By By Lee Benson | March 1, 2013
If you ask me what opportunities I consider to be my greatest blessings, meeting my wife would be on the top of that list. I would go on to say that serving as a helicopter pilot for the U.S. Army in Vietnam and working as a pilot for Los Angeles County fire would come in second and third. I mention this because this is my second article in which I presume to tell the Army how to do its business. I do this with great respect for the institution and its members. If your purpose is to manage anything well, than listen most closely to those with whom you disagree. Tempered with the reality that the disagreement needs to be rooted in the best interest of whatever you are trying to manage.
I have recently been within earshot of serving Army officers and others, who have expressed the opinion that the Army needs to replace the Bell Jet Ranger as their primary training aircraft.
The reasons given fall within three groups of thought: All Army pilots will fly glass cockpits throughout their career so they should start on glass. All Army pilots should began their career in a twin engine helicopters because that’s what they will fly for the rest of their career. The Jet Ranger is becoming harder to support, particularly because Bell Helicopter has chosen to discontinue its production.
Let me begin my rejection of these lines of reasoning by stating a few facts. With 7,300 aircraft produced between 1965 and 2010, excluding Russia, the Bell Jet Ranger is the most prolifically produced turbine powered helicopter in the world. It is the safest single engine helicopter in the world. I personally have in excess of 5,000 hours in Jet Rangers, every hour of which, except for check rides, was doing some sort of utility work usually in the mountains. I have had several engine failures in Jet Rangers and never put a scratch on any of them. Now we transition from facts to my opinion. This is not because I was a great pilot, it’s because the Jet Ranger is the most forgiving helicopter to autorotate I have ever flown. Somebody may make a better helicopter to autorotate, but I haven’t flown it.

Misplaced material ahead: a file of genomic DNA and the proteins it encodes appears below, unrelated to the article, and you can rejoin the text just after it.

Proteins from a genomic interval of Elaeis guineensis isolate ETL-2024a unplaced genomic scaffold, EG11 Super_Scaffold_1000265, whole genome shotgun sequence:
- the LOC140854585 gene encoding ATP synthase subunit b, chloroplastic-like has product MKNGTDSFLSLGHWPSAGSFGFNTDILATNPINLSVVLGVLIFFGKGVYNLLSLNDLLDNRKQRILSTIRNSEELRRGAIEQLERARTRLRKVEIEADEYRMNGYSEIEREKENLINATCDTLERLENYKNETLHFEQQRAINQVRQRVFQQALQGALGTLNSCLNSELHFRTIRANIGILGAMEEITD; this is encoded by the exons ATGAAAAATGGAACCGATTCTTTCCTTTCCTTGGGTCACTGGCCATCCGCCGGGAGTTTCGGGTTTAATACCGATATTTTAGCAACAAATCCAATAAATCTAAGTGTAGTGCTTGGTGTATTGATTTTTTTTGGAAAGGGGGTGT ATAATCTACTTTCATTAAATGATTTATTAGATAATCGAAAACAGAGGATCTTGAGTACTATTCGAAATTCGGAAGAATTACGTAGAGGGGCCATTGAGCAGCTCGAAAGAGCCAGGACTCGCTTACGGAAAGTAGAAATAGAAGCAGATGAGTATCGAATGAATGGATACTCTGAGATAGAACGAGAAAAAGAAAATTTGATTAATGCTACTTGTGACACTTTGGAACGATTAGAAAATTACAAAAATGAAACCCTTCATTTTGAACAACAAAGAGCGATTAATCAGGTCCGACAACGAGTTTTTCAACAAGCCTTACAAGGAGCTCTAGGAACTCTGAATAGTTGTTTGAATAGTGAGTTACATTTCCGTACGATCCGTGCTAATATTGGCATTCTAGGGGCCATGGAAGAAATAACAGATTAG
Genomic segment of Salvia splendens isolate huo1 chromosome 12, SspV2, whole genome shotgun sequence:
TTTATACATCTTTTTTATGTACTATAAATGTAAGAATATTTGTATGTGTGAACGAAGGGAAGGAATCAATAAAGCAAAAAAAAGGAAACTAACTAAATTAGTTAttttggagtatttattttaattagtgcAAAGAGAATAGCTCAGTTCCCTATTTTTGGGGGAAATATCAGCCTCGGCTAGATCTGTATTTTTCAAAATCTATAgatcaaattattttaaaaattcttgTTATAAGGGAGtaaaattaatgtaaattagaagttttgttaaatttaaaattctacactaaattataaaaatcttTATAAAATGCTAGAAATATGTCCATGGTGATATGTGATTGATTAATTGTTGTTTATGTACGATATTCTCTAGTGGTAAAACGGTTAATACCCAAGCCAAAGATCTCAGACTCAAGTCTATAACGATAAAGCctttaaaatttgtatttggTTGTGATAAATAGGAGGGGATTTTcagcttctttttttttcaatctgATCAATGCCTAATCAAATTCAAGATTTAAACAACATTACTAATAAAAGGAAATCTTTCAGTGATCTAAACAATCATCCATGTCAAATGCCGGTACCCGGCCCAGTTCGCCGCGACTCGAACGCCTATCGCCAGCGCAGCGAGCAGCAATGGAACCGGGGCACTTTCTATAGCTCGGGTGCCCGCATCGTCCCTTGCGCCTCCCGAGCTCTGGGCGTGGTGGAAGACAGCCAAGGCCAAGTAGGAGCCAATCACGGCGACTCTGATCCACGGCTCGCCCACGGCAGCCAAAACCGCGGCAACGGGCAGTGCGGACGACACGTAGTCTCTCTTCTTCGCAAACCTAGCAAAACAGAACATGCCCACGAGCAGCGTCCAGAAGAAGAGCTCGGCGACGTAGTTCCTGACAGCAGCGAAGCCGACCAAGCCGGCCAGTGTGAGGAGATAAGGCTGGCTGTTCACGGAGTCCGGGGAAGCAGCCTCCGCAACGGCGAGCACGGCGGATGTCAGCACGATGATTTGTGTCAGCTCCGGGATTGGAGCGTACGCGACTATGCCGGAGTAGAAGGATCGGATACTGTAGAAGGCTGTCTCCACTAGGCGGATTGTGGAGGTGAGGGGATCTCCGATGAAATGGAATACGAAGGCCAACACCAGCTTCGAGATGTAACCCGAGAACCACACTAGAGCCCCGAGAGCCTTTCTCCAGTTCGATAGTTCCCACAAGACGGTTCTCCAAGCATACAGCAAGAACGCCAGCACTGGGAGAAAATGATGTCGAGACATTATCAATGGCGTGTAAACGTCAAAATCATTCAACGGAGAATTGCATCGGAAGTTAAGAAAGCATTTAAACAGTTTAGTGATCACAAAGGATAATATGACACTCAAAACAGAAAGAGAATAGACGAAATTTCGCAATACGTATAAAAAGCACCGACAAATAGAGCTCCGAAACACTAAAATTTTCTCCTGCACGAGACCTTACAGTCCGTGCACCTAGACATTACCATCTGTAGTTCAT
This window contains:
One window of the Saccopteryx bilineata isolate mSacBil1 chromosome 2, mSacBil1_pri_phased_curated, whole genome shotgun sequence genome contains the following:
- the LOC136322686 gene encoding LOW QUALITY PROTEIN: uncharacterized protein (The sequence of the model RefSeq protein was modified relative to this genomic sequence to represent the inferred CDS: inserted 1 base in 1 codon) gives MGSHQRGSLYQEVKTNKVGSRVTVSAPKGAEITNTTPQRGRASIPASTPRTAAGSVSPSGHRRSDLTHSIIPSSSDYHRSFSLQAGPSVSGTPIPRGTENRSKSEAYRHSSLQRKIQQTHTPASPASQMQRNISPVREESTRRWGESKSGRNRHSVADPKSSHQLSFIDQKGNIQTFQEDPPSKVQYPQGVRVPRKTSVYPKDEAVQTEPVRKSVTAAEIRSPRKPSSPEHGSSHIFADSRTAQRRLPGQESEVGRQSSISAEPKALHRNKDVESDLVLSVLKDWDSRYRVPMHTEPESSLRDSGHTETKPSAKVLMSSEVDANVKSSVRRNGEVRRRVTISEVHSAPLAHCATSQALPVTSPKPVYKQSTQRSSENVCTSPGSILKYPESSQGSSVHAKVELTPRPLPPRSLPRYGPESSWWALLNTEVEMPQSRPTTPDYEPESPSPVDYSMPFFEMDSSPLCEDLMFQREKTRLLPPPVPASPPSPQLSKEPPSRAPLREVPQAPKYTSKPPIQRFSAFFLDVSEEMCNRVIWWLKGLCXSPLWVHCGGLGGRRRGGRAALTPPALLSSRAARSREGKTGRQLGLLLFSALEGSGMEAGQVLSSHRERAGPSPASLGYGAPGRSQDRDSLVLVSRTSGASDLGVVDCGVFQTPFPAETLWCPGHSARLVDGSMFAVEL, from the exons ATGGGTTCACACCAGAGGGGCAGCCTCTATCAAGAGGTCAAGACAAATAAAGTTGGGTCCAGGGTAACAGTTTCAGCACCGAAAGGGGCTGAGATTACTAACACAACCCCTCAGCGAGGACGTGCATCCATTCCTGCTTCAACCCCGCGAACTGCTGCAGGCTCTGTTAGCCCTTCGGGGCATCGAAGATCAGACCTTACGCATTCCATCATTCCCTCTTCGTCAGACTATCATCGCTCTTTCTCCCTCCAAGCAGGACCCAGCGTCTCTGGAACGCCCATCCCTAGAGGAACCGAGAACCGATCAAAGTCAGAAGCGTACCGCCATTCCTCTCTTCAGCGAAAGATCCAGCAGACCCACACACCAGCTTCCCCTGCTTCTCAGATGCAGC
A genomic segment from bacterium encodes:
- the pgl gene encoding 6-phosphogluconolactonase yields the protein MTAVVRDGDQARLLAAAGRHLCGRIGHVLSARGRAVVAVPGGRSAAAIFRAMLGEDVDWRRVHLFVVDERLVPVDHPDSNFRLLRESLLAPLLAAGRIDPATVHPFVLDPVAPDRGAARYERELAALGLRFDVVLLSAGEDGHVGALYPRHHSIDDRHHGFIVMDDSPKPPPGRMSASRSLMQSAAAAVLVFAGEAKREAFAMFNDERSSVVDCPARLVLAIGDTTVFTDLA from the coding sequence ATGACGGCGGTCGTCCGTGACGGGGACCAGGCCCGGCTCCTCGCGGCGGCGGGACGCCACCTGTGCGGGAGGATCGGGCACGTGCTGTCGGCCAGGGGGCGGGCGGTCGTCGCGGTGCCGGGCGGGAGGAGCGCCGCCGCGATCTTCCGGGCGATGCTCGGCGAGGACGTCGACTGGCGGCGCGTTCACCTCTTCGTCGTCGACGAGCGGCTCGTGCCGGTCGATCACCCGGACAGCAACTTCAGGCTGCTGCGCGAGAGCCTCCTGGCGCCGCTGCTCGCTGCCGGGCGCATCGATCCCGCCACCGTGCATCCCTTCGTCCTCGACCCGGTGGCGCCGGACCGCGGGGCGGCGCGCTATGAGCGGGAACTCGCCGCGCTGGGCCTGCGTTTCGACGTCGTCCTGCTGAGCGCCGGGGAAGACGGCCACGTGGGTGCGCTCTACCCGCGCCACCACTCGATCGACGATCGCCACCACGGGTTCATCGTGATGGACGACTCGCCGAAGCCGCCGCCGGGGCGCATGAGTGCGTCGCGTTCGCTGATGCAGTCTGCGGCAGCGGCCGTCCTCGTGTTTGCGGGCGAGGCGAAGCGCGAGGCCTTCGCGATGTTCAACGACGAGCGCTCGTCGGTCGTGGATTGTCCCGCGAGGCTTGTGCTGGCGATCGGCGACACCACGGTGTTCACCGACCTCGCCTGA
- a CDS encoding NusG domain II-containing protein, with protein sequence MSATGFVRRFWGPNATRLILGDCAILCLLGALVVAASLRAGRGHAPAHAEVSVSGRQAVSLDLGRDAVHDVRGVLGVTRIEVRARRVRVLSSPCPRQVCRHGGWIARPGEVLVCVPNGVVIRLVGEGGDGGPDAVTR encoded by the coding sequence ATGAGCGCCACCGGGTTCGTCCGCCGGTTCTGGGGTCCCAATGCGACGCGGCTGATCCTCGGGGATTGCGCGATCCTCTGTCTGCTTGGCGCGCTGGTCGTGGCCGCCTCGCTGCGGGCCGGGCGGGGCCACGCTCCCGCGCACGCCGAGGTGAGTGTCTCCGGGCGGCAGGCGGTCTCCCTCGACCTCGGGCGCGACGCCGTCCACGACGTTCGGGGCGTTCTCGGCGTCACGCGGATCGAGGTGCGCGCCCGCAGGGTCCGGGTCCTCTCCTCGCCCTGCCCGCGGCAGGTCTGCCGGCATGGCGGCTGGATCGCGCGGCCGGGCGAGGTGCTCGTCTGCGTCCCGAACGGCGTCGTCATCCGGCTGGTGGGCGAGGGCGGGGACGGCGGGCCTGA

The Jet Ranger has a very well balanced control touch for a primary training helicopter. Not too sensitive to control inputs such as an MBB Bo-105, MD500 or AS350, or too slow such as a Hiller OH23, or uneven in response like the FH-1100, that I unfortunately have more time in then I would prefer. Nothing wrong with the above aircraft, in fact the Bo-105 is my personal favorite helicopter to just fly, but I would not choose one as a primary trainer.
The question of should a primary trainer have a glass cockpit is interesting. If the Army convinces itself that somehow this will benefit primary students, then modify the existing aircraft.
Next is the thought that all Army pilots should fly twins from primary school on. Does anyone out there think that the number of engines in the aircraft had anything to do with their first 100 hours of flight training? So following this reasoning the Army will replace its training fleet with 150 new light twin helicopters at a cost of say, probably at least 500 million dollars. This will give them a fleet of aircraft that burns at least 70 percent more fuel and requires 40 percent more hours to maintain than what they currently use.
The last reason given is the aircraft is becoming difficult to maintain, in fact I have heard the term “unsustainable” used. A Rolls-Royce executive informed me that there are at least 10,000 C20s in the marketplace and support for this engine extends into the foreseeable future. Friends of mine have been doing agricultural spraying here in Ventura County with Jet Rangers since the late 70s. I asked them the other day what they thought and the basic answer was every 5,000 hours or so, we bring in the aircraft put it in a fixture address any issues and send it back out.
Van Horn Aviation builds a new carbon fiber tail rotor blade set for the Jet Ranger. These blades are about the same acquisition cost as the standard blades with double the time before overhaul. There are several other examples of products that have been brought to market for the Jet Ranger that improve performance and direct operating cost but space prohibits the full list. Unsustainable? Not lately!